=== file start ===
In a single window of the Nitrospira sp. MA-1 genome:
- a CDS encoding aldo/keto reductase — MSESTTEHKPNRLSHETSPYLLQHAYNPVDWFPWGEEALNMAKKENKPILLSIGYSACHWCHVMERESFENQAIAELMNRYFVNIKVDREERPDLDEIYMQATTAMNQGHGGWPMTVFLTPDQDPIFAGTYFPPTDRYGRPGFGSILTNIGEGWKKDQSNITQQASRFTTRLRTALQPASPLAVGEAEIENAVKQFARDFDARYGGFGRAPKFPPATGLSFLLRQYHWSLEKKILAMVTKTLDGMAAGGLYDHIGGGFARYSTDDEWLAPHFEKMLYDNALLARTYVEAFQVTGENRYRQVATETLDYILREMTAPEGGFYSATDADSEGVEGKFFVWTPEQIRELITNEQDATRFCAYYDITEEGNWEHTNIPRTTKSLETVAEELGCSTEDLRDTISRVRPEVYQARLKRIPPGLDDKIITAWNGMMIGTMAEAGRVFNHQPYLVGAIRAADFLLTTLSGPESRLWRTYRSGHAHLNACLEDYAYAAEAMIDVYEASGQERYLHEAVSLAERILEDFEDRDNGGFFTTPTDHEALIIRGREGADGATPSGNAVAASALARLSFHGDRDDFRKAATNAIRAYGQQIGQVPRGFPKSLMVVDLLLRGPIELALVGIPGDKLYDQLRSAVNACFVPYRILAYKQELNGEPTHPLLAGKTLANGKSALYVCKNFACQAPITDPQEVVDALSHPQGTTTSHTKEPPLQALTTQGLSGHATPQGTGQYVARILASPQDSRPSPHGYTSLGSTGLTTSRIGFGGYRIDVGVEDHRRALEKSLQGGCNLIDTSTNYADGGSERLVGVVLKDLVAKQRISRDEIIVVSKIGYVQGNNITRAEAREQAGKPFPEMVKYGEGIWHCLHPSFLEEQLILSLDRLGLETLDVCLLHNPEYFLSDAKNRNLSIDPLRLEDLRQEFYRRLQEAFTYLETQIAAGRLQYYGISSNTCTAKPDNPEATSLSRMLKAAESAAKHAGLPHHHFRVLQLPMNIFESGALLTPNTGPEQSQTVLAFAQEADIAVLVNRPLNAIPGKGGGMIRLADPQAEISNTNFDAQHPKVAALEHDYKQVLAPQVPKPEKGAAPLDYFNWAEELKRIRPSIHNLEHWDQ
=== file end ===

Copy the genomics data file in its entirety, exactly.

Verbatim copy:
In a single window of the Nitrospira sp. MA-1 genome:
- a CDS encoding aldo/keto reductase — MSESTTEHKPNRLSHETSPYLLQHAYNPVDWFPWGEEALNMAKKENKPILLSIGYSACHWCHVMERESFENQAIAELMNRYFVNIKVDREERPDLDEIYMQATTAMNQGHGGWPMTVFLTPDQDPIFAGTYFPPTDRYGRPGFGSILTNIGEGWKKDQSNITQQASRFTTRLRTALQPASPLAVGEAEIENAVKQFARDFDARYGGFGRAPKFPPATGLSFLLRQYHWSLEKKILAMVTKTLDGMAAGGLYDHIGGGFARYSTDDEWLAPHFEKMLYDNALLARTYVEAFQVTGENRYRQVATETLDYILREMTAPEGGFYSATDADSEGVEGKFFVWTPEQIRELITNEQDATRFCAYYDITEEGNWEHTNIPRTTKSLETVAEELGCSTEDLRDTISRVRPEVYQARLKRIPPGLDDKIITAWNGMMIGTMAEAGRVFNHQPYLVGAIRAADFLLTTLSGPESRLWRTYRSGHAHLNACLEDYAYAAEAMIDVYEASGQERYLHEAVSLAERILEDFEDRDNGGFFTTPTDHEALIIRGREGADGATPSGNAVAASALARLSFHGDRDDFRKAATNAIRAYGQQIGQVPRGFPKSLMVVDLLLRGPIELALVGIPGDKLYDQLRSAVNACFVPYRILAYKQELNGEPTHPLLAGKTLANGKSALYVCKNFACQAPITDPQEVVDALSHPQGTTTSHTKEPPLQALTTQGLSGHATPQGTGQYVARILASPQDSRPSPHGYTSLGSTGLTTSRIGFGGYRIDVGVEDHRRALEKSLQGGCNLIDTSTNYADGGSERLVGVVLKDLVAKQRISRDEIIVVSKIGYVQGNNITRAEAREQAGKPFPEMVKYGEGIWHCLHPSFLEEQLILSLDRLGLETLDVCLLHNPEYFLSDAKNRNLSIDPLRLEDLRQEFYRRLQEAFTYLETQIAAGRLQYYGISSNTCTAKPDNPEATSLSRMLKAAESAAKHAGLPHHHFRVLQLPMNIFESGALLTPNTGPEQSQTVLAFAQEADIAVLVNRPLNAIPGKGGGMIRLADPQAEISNTNFDAQHPKVAALEHDYKQVLAPQVPKPEKGAAPLDYFNWAEELKRIRPSIHNLEHWDQ